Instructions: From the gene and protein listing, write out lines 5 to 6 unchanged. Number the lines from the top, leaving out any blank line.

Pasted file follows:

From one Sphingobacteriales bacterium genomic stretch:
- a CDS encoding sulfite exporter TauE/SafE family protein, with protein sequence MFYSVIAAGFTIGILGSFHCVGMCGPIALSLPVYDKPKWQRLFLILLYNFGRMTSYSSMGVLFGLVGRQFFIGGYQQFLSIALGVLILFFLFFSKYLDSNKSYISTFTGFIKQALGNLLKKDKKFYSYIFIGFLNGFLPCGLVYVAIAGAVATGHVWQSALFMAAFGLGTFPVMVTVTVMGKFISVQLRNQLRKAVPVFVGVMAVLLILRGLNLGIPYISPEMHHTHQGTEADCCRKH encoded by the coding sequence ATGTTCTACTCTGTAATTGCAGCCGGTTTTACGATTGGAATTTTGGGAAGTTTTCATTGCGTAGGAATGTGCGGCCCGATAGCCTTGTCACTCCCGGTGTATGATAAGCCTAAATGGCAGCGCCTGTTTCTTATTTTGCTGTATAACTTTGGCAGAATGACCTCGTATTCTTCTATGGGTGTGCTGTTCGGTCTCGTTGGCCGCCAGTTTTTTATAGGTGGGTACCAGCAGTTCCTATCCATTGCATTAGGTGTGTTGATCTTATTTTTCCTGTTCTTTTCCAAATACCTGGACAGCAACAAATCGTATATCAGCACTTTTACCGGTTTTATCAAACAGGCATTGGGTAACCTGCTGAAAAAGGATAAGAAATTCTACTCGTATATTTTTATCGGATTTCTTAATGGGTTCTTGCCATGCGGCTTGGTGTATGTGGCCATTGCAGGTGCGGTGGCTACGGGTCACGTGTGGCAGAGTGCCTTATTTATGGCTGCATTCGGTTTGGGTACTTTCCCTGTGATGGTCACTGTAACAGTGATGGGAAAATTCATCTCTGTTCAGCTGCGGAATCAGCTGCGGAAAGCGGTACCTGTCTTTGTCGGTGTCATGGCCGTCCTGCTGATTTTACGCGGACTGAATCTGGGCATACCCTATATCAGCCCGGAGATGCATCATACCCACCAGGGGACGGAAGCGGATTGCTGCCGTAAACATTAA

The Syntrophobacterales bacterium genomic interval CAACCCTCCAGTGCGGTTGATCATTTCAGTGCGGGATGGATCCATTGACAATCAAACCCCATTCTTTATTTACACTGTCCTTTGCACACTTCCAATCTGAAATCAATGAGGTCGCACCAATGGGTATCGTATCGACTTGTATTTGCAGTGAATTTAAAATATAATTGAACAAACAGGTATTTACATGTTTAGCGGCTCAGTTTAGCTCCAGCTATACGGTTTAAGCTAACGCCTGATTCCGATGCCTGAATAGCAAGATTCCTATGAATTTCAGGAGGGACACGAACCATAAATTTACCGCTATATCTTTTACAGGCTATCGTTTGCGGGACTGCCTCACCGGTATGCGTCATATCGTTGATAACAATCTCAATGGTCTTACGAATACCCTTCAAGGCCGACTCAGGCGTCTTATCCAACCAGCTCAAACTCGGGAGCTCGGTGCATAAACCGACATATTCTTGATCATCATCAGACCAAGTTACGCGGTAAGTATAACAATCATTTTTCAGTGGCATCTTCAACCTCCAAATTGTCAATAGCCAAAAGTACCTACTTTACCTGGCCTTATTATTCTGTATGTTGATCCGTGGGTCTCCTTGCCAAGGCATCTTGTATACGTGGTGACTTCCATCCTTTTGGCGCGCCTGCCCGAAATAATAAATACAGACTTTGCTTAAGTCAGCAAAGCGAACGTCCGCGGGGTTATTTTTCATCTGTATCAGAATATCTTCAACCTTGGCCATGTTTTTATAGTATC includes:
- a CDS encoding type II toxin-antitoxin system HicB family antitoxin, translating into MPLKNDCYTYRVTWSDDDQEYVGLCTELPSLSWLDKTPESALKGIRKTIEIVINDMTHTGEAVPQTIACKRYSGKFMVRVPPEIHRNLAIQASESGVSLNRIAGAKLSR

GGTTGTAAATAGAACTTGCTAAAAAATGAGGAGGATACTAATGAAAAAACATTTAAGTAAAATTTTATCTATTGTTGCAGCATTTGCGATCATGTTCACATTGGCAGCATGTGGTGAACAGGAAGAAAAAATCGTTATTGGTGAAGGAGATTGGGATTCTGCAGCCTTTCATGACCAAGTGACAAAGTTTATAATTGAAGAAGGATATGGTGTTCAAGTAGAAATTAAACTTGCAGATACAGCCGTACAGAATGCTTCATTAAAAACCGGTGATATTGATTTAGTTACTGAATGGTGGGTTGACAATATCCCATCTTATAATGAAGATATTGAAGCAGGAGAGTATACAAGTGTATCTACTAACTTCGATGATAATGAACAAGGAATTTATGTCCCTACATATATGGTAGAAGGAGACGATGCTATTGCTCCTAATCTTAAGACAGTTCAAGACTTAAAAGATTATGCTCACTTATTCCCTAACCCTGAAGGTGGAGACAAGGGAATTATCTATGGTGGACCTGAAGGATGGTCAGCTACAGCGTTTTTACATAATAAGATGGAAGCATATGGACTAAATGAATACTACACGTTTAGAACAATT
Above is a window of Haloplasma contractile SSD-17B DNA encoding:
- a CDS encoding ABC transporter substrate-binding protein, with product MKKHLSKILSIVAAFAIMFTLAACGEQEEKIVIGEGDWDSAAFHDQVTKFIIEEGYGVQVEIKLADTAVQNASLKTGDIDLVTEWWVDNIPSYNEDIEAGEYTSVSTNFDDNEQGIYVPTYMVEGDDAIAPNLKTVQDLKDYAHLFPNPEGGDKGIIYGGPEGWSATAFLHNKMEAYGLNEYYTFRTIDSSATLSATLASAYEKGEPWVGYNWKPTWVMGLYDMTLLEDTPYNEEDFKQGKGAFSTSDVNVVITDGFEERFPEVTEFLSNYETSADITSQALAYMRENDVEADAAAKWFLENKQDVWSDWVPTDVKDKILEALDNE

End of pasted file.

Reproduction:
GGTTGTAAATAGAACTTGCTAAAAAATGAGGAGGATACTAATGAAAAAACATTTAAGTAAAATTTTATCTATTGTTGCAGCATTTGCGATCATGTTCACATTGGCAGCATGTGGTGAACAGGAAGAAAAAATCGTTATTGGTGAAGGAGATTGGGATTCTGCAGCCTTTCATGACCAAGTGACAAAGTTTATAATTGAAGAAGGATATGGTGTTCAAGTAGAAATTAAACTTGCAGATACAGCCGTACAGAATGCTTCATTAAAAACCGGTGATATTGATTTAGTTACTGAATGGTGGGTTGACAATATCCCATCTTATAATGAAGATATTGAAGCAGGAGAGTATACAAGTGTATCTACTAACTTCGATGATAATGAACAAGGAATTTATGTCCCTACATATATGGTAGAAGGAGACGATGCTATTGCTCCTAATCTTAAGACAGTTCAAGACTTAAAAGATTATGCTCACTTATTCCCTAACCCTGAAGGTGGAGACAAGGGAATTATCTATGGTGGACCTGAAGGATGGTCAGCTACAGCGTTTTTACATAATAAGATGGAAGCATATGGACTAAATGAATACTACACGTTTAGAACAATT
Above is a window of Haloplasma contractile SSD-17B DNA encoding: